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Amnesty and drugs… just say maybe

12 January 2018

Andres Manuel López Obrador’s proposal to give amnesty to narcotics trafficers is, as you would expect, controversial. An estimated 400,000 Mexicans are, to one degree or another, involved in the industry… everything from smugglers to farmers and sharecopping marijuana growers to money counters to lookouts. Obviously, they can’t all be jailed, nor perhaps,do they need to be… although opponents of the proposal (in other words, every presidential candidate who is not AMLO) will focus on more villainous types, the hit-men and “drug lords”… who have more sympathy than one might expect.

Parametría has just released a survey of attitudes towards amnesty, and the narcotics industry, that offer several surprises. Opinion is nearly split on whether an amnesty would lessen or increment violence…30 percent of those polled taking one of those two positions. But another 30% say it would make no difference one way or the other, the rest undecided. Depending on how you chose to read those figures, 60% are not opposed to amnesty, or are.

Given the results to other questions on the survey, one suspects people would favor amnesty: 84% believe that it is not wrong to sell or produce drugs, 73% think that drug trafficking is a necessary evil and half or more than half of respondents said that drug trafficking generates jobs, and at the very least contributes to the communities in which traffickers live.

57 percent of those polled would tolerate the drug industry (legal or otherwise) if there was an end to violence, while only 23 percent support a violent continuation of the “war on drugs”.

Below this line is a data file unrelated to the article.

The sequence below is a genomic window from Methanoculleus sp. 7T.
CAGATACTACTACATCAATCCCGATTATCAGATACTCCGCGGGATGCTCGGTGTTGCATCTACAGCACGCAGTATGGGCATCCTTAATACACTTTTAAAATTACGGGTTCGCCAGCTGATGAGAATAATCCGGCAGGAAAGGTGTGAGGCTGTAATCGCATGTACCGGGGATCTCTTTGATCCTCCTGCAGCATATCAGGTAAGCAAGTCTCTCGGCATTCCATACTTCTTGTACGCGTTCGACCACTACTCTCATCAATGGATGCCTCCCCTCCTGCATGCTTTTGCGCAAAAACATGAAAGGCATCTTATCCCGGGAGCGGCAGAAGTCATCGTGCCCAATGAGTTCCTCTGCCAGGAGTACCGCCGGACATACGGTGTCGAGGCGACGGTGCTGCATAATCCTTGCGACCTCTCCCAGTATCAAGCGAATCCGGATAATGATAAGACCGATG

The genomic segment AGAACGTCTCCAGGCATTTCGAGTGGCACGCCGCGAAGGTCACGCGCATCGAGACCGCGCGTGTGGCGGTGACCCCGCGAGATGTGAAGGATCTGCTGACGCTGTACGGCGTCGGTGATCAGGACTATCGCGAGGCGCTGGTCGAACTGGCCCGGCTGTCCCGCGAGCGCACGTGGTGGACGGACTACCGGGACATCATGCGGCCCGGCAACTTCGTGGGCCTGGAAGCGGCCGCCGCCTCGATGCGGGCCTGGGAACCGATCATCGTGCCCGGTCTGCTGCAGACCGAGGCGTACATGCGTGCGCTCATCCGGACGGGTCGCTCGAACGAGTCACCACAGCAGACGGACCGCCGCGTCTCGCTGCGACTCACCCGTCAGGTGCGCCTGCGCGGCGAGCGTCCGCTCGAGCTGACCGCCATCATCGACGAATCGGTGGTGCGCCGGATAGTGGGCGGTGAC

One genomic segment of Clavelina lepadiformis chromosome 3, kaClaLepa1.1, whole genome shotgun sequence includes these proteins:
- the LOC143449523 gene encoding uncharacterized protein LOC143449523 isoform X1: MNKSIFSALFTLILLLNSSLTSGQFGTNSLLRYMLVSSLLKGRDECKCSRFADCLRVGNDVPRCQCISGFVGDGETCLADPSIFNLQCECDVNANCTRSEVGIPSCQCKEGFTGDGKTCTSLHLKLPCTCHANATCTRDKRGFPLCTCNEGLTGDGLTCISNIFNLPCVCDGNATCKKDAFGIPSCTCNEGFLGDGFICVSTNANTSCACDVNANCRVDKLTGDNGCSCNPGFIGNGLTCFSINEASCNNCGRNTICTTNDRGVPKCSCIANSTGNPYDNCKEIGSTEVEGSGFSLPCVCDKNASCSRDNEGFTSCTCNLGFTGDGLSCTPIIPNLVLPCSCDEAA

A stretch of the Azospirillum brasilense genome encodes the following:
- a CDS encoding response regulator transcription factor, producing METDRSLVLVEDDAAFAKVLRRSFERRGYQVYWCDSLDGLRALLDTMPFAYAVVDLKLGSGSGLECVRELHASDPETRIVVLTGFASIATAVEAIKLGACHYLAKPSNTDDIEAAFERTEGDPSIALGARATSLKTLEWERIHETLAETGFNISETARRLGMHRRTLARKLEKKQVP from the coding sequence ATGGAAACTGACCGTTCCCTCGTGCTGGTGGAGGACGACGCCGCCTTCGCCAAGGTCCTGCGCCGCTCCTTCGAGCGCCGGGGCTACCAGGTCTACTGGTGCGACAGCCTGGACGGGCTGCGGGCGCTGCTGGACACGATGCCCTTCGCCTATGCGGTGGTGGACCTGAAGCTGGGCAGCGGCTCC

Animal Politica


Salvador Borrego Escalante (1915 -2018)

10 January 2018

It’s said the good die young.  Salvador Borrego was 102 years old when he died Monday.

Interviewed in 2011, Borrego was especially proud of being the first  Holocaust denier… and being the author of the best selling Holocaust denialist/Nazi apology revisionist history of all time:  Derrota Mundial.  First published in 1953, 11 editions and 48 printings later,   Borrego’s claim is that Nazi  Germany was defeated not by the Allies,but by a “judeo-masonic conspiracy”.  In his second edition (with a forward by the disgraced José Vasconcellos) in 1954 he first advanced the theory that Jews inflated the number of Nazi victims in order to receive a massive indemnity based on the number of victims.

While also wrote a glowing biography of Hitler (Pintor, Soldado, Fuehrer), and an  apologia for the Waffen SS,  Borrego’s favorite enemy was the United States.  His one book in English (Puzzling Neighbors) blames Mexican Masons, in cahoots with US Masons for all ails Mexico.  Jews, masons, capitalists, marxists … to Borrego, they were all part of the same conspiracy, the same forces that kept Mexico from being great again.

Borrego was not alone when he began his career in the late 1930s.  The failed Cristero Rebellion, led by traditionalist Catholics, had left embittered Cristeros who were unwilling to lay down their arms into joining forces with the openly pro-Nazi “Gold Shirts” in joining Saturnino Cedillo’s doomed attempt at one last shot of overthrowing the Revolutionary State by armed uprising in 1938.  Unable to win militarily, the Fascists turned to politics and the media. In politics, the hard-core joined the new Synarchist movement, or the Catholic PAN party (which did, eventually, become a bigger tent conservative and Capitalist party, presently the second largest in the Republic).  In the media, young fascists like Borrego found a home in the pages of the rabidly anti-American Excelsior.